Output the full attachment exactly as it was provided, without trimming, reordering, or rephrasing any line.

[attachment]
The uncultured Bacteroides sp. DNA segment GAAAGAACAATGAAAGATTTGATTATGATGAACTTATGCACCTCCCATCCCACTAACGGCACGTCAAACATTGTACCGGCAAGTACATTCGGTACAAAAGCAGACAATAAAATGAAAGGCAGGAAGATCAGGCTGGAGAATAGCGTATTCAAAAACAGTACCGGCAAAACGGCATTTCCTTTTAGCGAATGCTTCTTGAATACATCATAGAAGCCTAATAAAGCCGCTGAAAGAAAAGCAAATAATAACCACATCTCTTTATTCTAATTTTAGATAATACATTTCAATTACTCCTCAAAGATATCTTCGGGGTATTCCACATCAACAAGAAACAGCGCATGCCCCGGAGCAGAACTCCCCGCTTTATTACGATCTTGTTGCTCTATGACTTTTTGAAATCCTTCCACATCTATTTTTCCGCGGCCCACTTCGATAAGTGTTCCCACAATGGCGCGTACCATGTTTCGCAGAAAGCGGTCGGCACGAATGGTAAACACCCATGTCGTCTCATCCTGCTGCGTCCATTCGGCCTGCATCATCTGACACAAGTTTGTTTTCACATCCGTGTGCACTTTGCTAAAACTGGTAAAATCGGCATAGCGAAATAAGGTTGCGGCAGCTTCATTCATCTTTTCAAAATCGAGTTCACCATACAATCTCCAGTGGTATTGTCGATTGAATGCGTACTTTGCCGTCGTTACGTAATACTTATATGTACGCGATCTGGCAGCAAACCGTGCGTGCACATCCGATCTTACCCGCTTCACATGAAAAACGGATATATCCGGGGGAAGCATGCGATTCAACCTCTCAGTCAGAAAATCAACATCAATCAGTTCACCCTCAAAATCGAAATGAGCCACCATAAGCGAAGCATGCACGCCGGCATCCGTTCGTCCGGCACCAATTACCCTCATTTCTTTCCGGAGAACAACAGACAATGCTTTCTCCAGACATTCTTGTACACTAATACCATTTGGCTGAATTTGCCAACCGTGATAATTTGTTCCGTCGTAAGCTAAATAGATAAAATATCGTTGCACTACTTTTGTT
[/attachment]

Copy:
The uncultured Bacteroides sp. DNA segment GAAAGAACAATGAAAGATTTGATTATGATGAACTTATGCACCTCCCATCCCACTAACGGCACGTCAAACATTGTACCGGCAAGTACATTCGGTACAAAAGCAGACAATAAAATGAAAGGCAGGAAGATCAGGCTGGAGAATAGCGTATTCAAAAACAGTACCGGCAAAACGGCATTTCCTTTTAGCGAATGCTTCTTGAATACATCATAGAAGCCTAATAAAGCCGCTGAAAGAAAAGCAAATAATAACCACATCTCTTTATTCTAATTTTAGATAATACATTTCAATTACTCCTCAAAGATATCTTCGGGGTATTCCACATCAACAAGAAACAGCGCATGCCCCGGAGCAGAACTCCCCGCTTTATTACGATCTTGTTGCTCTATGACTTTTTGAAATCCTTCCACATCTATTTTTCCGCGGCCCACTTCGATAAGTGTTCCCACAATGGCGCGTACCATGTTTCGCAGAAAGCGGTCGGCACGAATGGTAAACACCCATGTCGTCTCATCCTGCTGCGTCCATTCGGCCTGCATCATCTGACACAAGTTTGTTTTCACATCCGTGTGCACTTTGCTAAAACTGGTAAAATCGGCATAGCGAAATAAGGTTGCGGCAGCTTCATTCATCTTTTCAAAATCGAGTTCACCATACAATCTCCAGTGGTATTGTCGATTGAATGCGTACTTTGCCGTCGTTACGTAATACTTATATGTACGCGATCTGGCAGCAAACCGTGCGTGCACATCCGATCTTACCCGCTTCACATGAAAAACGGATATATCCGGGGGAAGCATGCGATTCAACCTCTCAGTCAGAAAATCAACATCAATCAGTTCACCCTCAAAATCGAAATGAGCCACCATAAGCGAAGCATGCACGCCGGCATCCGTTCGTCCGGCACCAATTACCCTCATTTCTTTCCGGAGAACAACAGACAATGCTTTCTCCAGACATTCTTGTACACTAATACCATTTGGCTGAATTTGCCAACCGTGATAATTTGTTCCGTCGTAAGCTAAATAGATAAAATATCGTTGCACTACTTTTGTT